Bat­tle over bub­ble tax

Auckland City Harbour News - - NEWS - By JESS LEE

Would a tax on sug­ary drinks make you reach for a glass of wa­ter in­stead?

Re­search pub­lished in the New Zealand Med­i­cal Jour­nal last week says a 20 per cent tax on sug­ary soft drinks would prevent an es­ti­mated 67 deaths from car­dio­vas­cu­lar dis­ease, di­a­betes and diet-re­lated can­cers per year.

It would be a sim­ple and smart move to fight obe­sity and re­lated ill­nesses, its au­thor Pro­fes­sor Tony Blakely of the Depart­ment of Public Health at the Univer­sity of Otago says.

‘‘If you’re think­ing of one tax or sub­sidy on food, then this is [it],’’ he says.

‘‘Sug­ary soft drinks are dis­pro­por­tion­ately drunk by kids.

‘‘We’ve got big prob­lems [in New Zealand] with child­hood obe­sity,’’ he says.

‘‘In other coun­tries it’s plateaued out and here it hasn’t – that’s a real is­sue.’’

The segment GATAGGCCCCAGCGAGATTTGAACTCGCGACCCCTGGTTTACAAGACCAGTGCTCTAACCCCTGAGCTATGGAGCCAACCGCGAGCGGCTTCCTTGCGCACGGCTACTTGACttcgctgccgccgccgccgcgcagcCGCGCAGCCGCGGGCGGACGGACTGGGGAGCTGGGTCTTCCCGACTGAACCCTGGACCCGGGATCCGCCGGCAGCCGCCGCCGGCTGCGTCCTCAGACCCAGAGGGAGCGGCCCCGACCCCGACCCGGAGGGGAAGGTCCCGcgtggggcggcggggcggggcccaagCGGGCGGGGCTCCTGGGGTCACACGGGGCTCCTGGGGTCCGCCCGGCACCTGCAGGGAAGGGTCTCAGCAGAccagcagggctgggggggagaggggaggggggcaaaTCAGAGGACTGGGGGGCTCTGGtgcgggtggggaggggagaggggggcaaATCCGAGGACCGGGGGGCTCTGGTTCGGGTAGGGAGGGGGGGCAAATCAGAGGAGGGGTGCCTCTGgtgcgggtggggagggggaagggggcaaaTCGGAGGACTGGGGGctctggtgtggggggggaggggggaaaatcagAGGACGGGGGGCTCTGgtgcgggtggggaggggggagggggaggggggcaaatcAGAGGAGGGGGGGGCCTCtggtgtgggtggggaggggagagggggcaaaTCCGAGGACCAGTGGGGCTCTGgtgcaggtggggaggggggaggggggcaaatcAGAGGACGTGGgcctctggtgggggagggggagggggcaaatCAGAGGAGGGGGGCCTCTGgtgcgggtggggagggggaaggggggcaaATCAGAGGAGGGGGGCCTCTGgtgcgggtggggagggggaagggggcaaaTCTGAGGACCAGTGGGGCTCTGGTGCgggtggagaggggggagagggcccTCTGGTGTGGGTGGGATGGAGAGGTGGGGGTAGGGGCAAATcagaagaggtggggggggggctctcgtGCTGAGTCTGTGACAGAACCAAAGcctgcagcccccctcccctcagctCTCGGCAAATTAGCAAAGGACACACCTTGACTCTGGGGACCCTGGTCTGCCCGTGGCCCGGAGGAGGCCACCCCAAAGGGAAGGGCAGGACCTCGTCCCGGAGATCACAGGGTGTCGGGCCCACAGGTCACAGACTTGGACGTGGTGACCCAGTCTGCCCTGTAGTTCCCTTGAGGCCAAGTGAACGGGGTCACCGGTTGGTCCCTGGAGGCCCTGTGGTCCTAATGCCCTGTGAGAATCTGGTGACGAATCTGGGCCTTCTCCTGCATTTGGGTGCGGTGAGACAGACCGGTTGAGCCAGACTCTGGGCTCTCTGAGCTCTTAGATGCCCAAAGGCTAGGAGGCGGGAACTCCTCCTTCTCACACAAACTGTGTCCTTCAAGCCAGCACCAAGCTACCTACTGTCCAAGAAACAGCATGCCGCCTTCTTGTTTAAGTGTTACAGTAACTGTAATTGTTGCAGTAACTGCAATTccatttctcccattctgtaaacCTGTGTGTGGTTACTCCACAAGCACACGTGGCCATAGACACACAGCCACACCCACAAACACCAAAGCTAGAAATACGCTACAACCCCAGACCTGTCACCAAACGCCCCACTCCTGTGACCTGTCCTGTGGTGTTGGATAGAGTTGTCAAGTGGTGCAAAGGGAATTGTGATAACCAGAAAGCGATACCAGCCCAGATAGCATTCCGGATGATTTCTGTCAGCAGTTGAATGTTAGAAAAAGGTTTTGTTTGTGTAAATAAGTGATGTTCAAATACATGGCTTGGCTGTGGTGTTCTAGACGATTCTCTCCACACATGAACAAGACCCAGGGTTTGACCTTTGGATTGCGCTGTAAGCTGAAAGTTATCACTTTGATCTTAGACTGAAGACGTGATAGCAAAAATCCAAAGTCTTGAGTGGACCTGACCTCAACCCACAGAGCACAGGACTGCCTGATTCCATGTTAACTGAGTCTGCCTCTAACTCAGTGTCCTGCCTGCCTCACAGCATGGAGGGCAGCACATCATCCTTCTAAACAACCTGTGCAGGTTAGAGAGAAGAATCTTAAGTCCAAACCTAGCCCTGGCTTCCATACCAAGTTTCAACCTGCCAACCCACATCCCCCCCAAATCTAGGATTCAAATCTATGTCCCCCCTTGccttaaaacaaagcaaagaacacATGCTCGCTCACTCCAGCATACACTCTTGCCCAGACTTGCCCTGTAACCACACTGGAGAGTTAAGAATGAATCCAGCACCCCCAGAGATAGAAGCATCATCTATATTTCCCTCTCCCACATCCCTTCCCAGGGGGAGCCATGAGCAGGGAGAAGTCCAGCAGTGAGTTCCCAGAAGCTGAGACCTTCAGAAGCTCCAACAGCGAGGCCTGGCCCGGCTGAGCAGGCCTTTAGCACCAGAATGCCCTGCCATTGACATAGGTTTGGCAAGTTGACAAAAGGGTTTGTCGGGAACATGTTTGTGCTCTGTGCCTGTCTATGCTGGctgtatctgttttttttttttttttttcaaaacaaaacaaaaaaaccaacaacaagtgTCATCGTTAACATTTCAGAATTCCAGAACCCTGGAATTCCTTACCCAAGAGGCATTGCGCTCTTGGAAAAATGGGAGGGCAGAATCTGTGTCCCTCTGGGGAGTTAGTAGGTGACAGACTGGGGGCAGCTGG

The re­port says Maori and Pa­cific Is­lan­ders would ben­e­fit the most from the tax, as they are on av­er­age more re­spon­sive to changes in food prices and are higher con­sumers of sug­ary drinks.

Prof Blakely says al­though the fig­ures in the new study are ‘‘in­her­ently un­cer­tain’’, it is es­ti­mated 67 deaths per year would be avoided and a tax of 20 per cent would gen­er­ate up to $40 mil­lion rev­enue per year to fund obe­sity preven­tion.

The num­bers would be higher if sugar-sweet­ened cor­dials and fruit juice were in­cluded in the cal­cu­la­tions, he says.

But Prof Blakely per­son­ally be­lieves diet drinks should not be taxed.

Coca-Cola Amatil New Zealand says a tax on soft drinks or other sweet­ened bev­er­ages will not work to fix the obe­sity prob­lem on its own.

‘‘We need to en­sure peo­ple un­der­stand that when it comes to weight man­age­ment, all kilo­joules count, re­gard­less of the source – and that in­cludes our prod­ucts, too.’’

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